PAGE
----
Natures and Spaces of Enlightenment. David Nichol Smith Seminar in Eighteenth-Century Studies XVI.

13-15 December 2017
Griffith University and the University of Queensland

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Colonel Blair with his Family

Johan Zoffany, German, 1667-1769, Colonel Blair with his Family and an Indian Ayah, 1786, Oil on canvas. Photo: © Tate, London [2017]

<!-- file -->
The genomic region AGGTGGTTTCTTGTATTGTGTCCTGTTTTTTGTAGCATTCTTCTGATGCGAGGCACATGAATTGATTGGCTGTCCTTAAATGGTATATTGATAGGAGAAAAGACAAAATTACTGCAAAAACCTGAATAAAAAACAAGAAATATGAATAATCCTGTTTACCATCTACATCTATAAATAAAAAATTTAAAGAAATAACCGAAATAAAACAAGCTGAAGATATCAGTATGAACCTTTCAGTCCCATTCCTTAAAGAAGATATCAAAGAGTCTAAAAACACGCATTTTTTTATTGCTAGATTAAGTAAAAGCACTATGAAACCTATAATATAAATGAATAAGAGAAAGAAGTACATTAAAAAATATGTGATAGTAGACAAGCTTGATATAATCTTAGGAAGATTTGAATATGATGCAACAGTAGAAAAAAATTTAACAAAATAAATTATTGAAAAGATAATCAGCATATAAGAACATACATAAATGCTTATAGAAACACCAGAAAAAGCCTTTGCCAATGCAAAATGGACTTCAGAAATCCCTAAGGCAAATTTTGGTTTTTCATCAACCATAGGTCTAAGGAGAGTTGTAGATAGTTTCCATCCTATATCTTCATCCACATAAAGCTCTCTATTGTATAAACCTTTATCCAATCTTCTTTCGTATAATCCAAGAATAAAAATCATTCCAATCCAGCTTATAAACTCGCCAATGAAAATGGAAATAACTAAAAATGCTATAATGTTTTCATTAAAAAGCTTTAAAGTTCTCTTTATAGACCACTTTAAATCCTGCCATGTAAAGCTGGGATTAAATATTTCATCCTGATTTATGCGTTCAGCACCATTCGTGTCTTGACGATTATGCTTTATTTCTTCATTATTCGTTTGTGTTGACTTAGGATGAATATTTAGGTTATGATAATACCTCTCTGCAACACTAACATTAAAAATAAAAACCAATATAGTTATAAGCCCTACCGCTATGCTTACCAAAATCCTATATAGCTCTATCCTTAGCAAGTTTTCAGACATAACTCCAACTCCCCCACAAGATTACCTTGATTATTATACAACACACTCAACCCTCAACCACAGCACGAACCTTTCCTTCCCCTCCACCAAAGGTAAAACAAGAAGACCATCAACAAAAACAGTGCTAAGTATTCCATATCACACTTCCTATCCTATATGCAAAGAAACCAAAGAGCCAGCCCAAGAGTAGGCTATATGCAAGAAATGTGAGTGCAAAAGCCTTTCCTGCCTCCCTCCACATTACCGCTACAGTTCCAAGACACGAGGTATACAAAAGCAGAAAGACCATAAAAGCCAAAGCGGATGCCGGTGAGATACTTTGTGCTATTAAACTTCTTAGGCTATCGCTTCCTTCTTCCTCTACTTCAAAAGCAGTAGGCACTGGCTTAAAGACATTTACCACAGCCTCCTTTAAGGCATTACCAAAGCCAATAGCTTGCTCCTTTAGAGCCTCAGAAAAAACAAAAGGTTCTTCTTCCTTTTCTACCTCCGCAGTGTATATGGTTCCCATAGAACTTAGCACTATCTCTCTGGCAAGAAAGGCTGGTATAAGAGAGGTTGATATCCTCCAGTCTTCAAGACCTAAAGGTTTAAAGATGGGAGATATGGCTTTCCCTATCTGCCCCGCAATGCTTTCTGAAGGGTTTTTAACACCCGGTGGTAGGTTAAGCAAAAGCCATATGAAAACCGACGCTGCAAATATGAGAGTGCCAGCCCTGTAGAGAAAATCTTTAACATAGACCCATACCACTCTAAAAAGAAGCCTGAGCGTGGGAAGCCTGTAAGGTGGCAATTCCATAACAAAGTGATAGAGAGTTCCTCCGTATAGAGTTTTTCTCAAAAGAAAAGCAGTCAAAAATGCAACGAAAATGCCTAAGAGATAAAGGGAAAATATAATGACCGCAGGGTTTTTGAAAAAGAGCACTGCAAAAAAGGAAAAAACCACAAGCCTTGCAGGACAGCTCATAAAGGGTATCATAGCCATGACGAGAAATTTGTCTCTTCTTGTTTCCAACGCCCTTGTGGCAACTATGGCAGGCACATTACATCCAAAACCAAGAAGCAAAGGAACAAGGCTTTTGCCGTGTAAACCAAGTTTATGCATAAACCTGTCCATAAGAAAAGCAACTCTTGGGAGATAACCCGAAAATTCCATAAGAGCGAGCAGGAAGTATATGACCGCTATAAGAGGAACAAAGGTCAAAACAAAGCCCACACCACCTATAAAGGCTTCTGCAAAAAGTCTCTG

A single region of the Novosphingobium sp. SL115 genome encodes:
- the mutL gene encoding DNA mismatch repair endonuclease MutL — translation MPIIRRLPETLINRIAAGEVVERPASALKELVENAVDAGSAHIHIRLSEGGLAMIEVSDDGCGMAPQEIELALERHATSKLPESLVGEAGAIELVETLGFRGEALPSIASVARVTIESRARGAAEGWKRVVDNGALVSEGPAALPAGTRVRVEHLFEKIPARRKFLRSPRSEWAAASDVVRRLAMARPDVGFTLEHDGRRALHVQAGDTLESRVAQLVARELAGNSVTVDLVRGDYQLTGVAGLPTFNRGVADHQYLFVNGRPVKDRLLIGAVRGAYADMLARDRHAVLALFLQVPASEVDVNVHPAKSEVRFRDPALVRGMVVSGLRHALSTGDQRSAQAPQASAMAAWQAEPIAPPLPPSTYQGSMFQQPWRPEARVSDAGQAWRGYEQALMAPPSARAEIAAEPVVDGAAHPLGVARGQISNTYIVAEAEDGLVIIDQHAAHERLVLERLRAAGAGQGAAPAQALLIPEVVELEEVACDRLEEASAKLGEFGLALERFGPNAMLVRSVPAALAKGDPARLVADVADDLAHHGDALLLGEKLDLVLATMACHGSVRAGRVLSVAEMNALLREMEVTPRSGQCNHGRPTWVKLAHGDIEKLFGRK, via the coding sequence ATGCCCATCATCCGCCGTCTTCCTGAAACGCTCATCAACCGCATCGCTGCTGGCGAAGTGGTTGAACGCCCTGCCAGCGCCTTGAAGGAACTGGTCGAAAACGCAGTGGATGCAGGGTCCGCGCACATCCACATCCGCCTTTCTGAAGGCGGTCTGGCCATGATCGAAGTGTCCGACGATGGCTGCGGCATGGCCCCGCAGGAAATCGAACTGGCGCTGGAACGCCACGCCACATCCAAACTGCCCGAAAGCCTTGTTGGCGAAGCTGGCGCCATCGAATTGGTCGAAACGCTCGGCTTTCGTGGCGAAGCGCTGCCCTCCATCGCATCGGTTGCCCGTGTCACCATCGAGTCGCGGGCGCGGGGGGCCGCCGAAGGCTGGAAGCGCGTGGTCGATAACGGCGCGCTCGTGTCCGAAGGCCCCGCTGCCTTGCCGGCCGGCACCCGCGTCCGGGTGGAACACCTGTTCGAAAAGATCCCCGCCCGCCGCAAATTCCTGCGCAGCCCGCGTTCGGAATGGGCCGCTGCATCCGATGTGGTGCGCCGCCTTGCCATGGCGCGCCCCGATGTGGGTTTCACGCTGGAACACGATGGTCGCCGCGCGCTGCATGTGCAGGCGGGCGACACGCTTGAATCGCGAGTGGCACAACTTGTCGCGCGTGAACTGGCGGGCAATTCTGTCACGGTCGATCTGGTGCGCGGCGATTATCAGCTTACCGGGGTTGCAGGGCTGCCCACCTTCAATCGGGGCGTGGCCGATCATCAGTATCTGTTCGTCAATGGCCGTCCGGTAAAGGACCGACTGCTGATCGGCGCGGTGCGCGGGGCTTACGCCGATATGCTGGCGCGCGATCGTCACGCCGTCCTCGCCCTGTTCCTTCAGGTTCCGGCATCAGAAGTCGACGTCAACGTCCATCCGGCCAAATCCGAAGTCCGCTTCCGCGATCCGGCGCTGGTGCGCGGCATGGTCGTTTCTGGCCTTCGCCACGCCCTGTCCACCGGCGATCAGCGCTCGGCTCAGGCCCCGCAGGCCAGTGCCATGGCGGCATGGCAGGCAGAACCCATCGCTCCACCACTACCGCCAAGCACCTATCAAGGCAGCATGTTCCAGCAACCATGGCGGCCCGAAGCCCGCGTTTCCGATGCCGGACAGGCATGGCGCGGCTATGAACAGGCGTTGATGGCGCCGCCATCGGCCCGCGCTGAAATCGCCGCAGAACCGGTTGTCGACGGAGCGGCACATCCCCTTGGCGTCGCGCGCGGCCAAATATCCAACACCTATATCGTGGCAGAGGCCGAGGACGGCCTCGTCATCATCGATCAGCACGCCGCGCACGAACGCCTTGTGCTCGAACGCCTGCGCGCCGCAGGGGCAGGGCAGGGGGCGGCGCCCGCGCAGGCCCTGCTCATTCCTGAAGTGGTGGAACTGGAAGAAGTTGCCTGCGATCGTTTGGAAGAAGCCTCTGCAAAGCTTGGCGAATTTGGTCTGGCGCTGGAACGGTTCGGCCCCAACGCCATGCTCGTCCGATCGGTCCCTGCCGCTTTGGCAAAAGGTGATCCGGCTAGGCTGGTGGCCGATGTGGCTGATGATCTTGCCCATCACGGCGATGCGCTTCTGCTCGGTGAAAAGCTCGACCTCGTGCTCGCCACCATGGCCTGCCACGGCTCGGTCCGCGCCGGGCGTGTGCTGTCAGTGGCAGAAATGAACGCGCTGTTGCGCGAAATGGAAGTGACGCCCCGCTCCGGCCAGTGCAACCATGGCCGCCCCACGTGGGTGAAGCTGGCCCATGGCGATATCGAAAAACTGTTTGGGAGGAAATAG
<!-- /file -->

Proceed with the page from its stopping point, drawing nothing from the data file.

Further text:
A preoccupation with the idea and use of ‘nature’ was an important characteristic of the Enlightenment. Long considered a pivotal moment in the development of modernity, the Enlightenment is now also regarded as a turning point in the emergence of the Anthropocene, as new conceptions of the relationship between human society and the natural world influenced all manner of discourses and practices, from politics to aesthetics, theology to botany, gardening to pet-keeping, and industrial production to colonial governance. But the meanings and purposes of nature were heterogeneous, giving rise to a number of diverse Enlightenments. As an intellectual movement as well as a social process, which varied according to geographical region, the Enlightenment was experienced in different ways by different peoples in different places. Placing emphasis on feeling no less than reason, it also took different forms in different genres of art and writing. And this plurality multiplied as the reach of European empires grew and Enlightenment attitudes and activities migrated to new spaces, where they were transformed by local circumstances. Far from being a monolithic phenomenon, the Enlightenment comprised a cluster of interacting but opposing tendencies, from nationalism to globalism, secularism to revivalism, liberalism to conservatism, and libertine excess to moral reform.

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